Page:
The Impact of Retouched Photos on ED

Photo retouching and airbrushing are commonly used to erase pounds and modify the features of fashion models and celebrities, creating unrealistic images of physical perfection.

The result of photo re-touching is an almost impossible standard of beauty that can have a negative impact on the self-image of millions of “average” women and men.  Numerous studies have linked photo retouching with eating disorders, body-image anxiety and other serious health problems.

Commercial photo retouching can range from smoothing out a model’s or celebrity’s skin tone to reshaping a nose or shaving inches off the waist.  The bust may be increased in images of women while muscle tone is added to images of men.  Critics of the beauty industry in the U.S. and Europe have long opposed radical photo retouching because of the effect it can have on the psychology of women, men and especially teenagers.  According to the National Association of Anorexia Nervosa and Associated Disorders, a significant number of teenage girls and boys use unhealthy measures such as bulimic binging, fasting, vomiting, taking laxatives, smoking cigarettes and drinking alcohol to control their weight.

At the 2011 annual meeting of the organization acknowledged that retouched photos in the media create unrealistic expectations of beauty, especially for impressionable children and teenagers.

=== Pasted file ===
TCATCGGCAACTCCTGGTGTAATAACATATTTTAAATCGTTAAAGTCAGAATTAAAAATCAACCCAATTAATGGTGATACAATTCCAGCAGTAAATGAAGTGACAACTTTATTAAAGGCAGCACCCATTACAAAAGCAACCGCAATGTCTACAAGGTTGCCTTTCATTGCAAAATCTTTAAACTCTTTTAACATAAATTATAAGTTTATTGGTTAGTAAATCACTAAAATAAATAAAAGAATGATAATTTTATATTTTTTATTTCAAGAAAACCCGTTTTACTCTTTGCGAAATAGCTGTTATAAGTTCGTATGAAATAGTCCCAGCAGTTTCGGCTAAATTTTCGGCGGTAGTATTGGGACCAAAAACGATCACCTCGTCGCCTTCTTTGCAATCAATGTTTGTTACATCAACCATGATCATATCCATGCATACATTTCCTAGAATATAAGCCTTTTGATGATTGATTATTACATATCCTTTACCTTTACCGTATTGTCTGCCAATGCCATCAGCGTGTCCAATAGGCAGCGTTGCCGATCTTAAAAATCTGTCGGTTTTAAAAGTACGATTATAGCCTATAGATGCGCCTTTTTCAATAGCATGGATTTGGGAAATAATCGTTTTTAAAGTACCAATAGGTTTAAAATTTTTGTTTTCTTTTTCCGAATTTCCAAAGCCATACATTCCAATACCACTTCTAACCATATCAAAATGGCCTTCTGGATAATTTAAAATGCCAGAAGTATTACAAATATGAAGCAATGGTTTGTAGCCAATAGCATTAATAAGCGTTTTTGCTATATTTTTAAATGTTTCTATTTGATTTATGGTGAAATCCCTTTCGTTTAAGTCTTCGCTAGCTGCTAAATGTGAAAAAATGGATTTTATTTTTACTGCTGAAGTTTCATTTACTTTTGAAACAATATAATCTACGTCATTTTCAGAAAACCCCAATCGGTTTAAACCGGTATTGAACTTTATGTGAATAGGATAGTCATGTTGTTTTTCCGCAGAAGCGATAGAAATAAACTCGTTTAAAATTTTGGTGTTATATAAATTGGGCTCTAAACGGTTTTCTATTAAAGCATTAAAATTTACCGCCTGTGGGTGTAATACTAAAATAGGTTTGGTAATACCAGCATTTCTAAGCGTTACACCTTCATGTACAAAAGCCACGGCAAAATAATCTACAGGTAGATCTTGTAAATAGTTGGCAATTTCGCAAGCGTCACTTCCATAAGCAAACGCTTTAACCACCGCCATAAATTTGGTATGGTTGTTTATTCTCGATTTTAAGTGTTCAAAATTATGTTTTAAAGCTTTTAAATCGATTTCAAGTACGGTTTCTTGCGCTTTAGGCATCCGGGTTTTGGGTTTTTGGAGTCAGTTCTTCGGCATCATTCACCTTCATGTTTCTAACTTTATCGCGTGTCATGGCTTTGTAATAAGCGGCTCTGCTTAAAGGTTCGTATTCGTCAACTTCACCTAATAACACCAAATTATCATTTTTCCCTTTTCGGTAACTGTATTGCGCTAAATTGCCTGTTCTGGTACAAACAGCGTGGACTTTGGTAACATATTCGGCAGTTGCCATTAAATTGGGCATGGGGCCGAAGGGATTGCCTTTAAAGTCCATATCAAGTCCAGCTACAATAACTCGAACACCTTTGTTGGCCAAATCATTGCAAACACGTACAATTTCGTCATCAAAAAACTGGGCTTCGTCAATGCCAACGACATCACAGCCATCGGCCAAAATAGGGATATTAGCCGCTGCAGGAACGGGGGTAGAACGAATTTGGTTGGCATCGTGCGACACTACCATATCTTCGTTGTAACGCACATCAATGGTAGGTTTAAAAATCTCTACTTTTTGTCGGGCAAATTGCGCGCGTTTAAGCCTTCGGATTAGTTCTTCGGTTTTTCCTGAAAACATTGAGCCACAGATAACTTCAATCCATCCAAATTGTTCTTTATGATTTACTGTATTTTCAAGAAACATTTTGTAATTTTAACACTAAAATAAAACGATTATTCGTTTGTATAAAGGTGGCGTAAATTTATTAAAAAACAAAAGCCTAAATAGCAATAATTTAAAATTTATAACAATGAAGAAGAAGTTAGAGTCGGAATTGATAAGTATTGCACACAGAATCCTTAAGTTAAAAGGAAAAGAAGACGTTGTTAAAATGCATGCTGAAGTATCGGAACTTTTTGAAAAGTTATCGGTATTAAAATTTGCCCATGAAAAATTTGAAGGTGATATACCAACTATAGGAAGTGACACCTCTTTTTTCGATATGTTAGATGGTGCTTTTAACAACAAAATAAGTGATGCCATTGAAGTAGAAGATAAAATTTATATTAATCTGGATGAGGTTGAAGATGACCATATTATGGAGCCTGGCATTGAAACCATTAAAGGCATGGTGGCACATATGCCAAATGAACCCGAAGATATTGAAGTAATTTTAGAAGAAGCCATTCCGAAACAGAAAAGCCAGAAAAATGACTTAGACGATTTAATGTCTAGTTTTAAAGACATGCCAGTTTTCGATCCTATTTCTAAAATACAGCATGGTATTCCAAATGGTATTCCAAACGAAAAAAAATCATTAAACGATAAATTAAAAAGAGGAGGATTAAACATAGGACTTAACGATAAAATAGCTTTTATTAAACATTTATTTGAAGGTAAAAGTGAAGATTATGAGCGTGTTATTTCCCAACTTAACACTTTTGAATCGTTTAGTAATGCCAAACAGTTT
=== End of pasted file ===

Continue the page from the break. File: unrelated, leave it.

The AMA called on advertisers to adopt new guidelines for altering images, especially in publications that target the young.

Adobe Photoshop is the software application that is often used to digitally alter photographs.  Now researchers at Dartmouth College have developed a software tool that can measure how much a photo has been altered by Photoshop.  The tool assigns a score of 1 to 5 to indicate the scale of the alternations (with a lower score indicating less retouching).  Dr. Hany Farid, a Dartmouth Computer Science professor, came up with the idea for the tool after reading about a movement among European legislators to put a uniform photo labeling system into place.

Dr. Farid is hoping that the tool will provide an incentive for self-regulation among magazine publishers and advertisers.  With his Photoshop rating tool, publishers and advertisers would print a retouch score with every photo.  Readers could consult the score to determine whether the subject depicted in a photograph was untouched or had been heavily Photoshopped.

Lesley Jane Seymour, former editor of Marie Claire magazine and current editor of More (a magazine targeting women over 40) stated in a New York Times article that surveys show that most readers want celebrities to look great but to also look real.  Most readers are aware that images are digitally altered and would like publishers and advertisers to use restraint when retouching photos. The involvement of technologists like Dr. Farid indicates that concern about the problem of using Photoshop to create false images seems to be growing.